Archive for October, 2010

We Win Ribbons


On Saturday, Ivory and I participated in a Fun Day at her new stable. The event, as the name suggests, was a fun get-together for horses and riders to mark the end of the summer riding season. Ivory has never had experience in an indoor arena, nor with riding with other horses, or even ring work, so Ponygirl and I were delighted when she won two ribbons. Her behaviour was outstanding for a youngster. She won third prize in the ‘command’ class. Horses and riders had to walk and trot and stop at the judges command. Ivory’s extraordinary patience set her in good stead as she stood calmly while others fidgeted and fussed and were eliminated. Her fourth place was a lucky turn at musical chairs. Actually, musical socks. Instead of chairs, which are challenging for the four-legged, horse and rider just had to be the first to reach one of the socks tied around the ring.

As this was her first event, we only participated in part of the Fun Day. But I stayed and watched the others. Entries in the costume class are shown below. At promised, it was a fun, light-hearted day.


Geneva and Willa clown around.


Bucky and Kathy get ready to hula.


Eddie, in cap, sunglasses and bow tie, with Jean.

Read Full Post »


Soyfield Treeline


Blue Sky Red Trees


Forest Fire





Read Full Post »


When we were driving down through New York state on our way to Pennsylvania last month, we saw a moose standing by the side of the road.  He was a big moose and he was casually watching the traffic go by, unperturbed by the vehicles intruding into his domain.  On the contrary, he seemed to be expecting company and we stopped and said hello.


Quite the looker, isn’t he?  A sign nearby told us that we had found Frog Pond Farm, and the moose was part of a folk art menagerie.  I looked Frog Pond Farm up when I got home and enjoyed seeing their diverse creations featured on their website, FERROart.  When we returned to the road, I glanced back.  The moose was still standing their, majestic green hills rolling out behind him.  He seemed a bit forlorn to see us go.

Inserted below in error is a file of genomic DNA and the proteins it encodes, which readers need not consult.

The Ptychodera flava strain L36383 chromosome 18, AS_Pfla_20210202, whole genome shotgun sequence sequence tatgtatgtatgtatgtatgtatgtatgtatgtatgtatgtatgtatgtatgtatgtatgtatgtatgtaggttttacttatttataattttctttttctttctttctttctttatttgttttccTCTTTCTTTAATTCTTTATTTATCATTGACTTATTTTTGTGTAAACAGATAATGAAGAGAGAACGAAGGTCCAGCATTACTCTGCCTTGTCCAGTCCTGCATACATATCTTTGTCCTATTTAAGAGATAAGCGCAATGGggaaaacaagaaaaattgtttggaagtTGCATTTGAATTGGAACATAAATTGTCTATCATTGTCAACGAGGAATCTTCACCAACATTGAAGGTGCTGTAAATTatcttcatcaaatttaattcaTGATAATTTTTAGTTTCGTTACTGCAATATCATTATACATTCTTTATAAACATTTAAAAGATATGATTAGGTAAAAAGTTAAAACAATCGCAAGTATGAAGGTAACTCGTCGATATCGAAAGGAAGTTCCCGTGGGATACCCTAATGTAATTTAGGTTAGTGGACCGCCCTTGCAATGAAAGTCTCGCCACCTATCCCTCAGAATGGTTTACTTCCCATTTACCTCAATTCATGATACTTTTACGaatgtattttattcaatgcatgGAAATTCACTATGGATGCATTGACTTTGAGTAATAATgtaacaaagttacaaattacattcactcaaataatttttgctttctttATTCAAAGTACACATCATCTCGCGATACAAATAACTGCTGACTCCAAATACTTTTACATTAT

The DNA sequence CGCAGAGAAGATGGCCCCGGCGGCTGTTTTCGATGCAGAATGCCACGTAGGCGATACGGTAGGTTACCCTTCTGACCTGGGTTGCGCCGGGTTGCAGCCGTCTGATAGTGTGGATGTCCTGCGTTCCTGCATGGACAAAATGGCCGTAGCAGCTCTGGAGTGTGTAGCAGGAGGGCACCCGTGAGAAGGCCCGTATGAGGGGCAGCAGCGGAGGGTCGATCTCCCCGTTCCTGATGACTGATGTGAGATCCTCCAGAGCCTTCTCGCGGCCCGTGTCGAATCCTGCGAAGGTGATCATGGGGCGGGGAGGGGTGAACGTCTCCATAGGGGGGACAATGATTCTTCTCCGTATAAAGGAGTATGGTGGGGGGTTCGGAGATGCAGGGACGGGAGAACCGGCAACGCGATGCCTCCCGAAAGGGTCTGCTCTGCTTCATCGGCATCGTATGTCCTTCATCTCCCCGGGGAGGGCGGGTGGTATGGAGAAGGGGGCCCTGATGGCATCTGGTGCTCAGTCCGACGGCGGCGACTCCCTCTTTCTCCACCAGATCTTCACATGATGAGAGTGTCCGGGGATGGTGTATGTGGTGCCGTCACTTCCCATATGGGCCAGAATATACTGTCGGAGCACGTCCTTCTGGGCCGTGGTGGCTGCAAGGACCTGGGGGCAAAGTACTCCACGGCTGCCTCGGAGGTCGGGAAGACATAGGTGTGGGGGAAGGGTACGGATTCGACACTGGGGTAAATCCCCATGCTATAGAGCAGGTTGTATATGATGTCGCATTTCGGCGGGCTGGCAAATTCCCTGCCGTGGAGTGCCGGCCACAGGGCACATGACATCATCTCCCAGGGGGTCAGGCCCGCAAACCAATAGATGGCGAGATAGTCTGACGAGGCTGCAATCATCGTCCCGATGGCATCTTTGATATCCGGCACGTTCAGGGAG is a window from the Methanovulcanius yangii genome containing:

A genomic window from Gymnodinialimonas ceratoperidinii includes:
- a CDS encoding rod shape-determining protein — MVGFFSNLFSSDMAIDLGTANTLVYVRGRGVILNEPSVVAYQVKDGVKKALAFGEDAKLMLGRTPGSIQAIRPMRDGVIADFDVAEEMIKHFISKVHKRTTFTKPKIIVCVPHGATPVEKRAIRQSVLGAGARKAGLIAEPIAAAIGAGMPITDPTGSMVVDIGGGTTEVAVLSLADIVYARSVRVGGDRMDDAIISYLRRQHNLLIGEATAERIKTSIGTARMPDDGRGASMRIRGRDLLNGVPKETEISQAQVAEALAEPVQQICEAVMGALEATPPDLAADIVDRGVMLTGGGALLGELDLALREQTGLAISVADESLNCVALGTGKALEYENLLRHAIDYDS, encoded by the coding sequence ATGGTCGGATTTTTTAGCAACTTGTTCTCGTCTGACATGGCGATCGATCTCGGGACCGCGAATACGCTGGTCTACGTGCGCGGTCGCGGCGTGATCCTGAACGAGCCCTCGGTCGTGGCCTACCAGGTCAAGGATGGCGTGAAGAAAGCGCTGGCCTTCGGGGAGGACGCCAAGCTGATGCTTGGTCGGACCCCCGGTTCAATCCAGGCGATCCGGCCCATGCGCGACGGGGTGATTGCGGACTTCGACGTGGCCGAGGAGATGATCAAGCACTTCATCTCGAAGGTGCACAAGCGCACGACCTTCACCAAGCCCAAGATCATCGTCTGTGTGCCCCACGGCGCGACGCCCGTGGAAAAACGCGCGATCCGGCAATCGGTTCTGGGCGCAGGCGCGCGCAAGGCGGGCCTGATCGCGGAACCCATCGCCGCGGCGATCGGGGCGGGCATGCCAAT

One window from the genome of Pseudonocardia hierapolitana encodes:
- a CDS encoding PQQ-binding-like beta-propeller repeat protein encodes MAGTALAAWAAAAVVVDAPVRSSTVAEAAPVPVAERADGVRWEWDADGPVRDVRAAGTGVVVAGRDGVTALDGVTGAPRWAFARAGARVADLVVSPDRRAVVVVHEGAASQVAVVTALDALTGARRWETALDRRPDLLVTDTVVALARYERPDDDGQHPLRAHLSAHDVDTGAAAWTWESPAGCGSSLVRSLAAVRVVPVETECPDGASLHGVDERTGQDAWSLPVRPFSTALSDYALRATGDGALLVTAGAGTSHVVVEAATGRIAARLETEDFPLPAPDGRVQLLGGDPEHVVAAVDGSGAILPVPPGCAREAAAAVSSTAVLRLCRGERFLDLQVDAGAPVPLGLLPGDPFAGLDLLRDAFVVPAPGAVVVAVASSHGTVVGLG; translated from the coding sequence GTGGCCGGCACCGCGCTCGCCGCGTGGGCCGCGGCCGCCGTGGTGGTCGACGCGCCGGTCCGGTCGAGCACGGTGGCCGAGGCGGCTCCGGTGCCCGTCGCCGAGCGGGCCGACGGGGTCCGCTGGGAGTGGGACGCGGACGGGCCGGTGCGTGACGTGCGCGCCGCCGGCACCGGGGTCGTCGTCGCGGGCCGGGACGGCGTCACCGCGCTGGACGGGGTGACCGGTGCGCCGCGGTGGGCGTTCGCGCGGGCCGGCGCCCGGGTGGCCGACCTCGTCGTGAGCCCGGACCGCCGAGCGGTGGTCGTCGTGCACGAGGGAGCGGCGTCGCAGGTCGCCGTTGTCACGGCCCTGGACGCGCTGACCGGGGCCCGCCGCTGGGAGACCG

Read Full Post »


Blog Action Day is an annual event held every October 15. The object is to unite the world’s bloggers in posting about the same issue on the same day with the aim of sparking a global discussion and driving collective action. In 2010, the topic for Blog Action Day is water.

You would think that recognising access to clean water as a basic human right would be a no-brainer, right? But you would be wrong. Recognising the human right to access clean water proved very controversial. Many wealthy nations dragged their heals and fought against the UN resolution on this issue. Finally, on July 28, 2010, the United Nations General Assembly overwhelmingly agreed to a resolution declaring the human right to “safe and clean drinking water and sanitation.” The resolution, presented by the Bolivian government, had 122 countries vote in its favour, while 41 countries – including Canada, the UK and the U.S. – abstained.

There are many, many issues relating to water that urgently need addressing. We are blessed, here in Canada, with abundant fresh water, yet even here, clean water can be in short supply. Ninety percent of Canadians live in a narrow band along the southern edge of the country, while 60% of the freshwater supply is found to the north. This concentration of people places high demands on local water supplies and leaves little flexibility for coping with water shortages. In picking a topic for Blog Action Day, I chose an aspect of individual water use, the virtual water we eat as food.


Some of the ways in which we use water are obvious. You use water from the tap when you brush your teeth or make coffee. However, a lot of the water we use is less conspicuous. Eating meat, for example, has a huge cost to water supplies. The water needs of livestock are tremendous, far above those of vegetables or grains. An estimated 1,800 to 2,500 gallons of water go into a single pound of beef. Soy tofu produced in California requires 220 gallons of water per pound.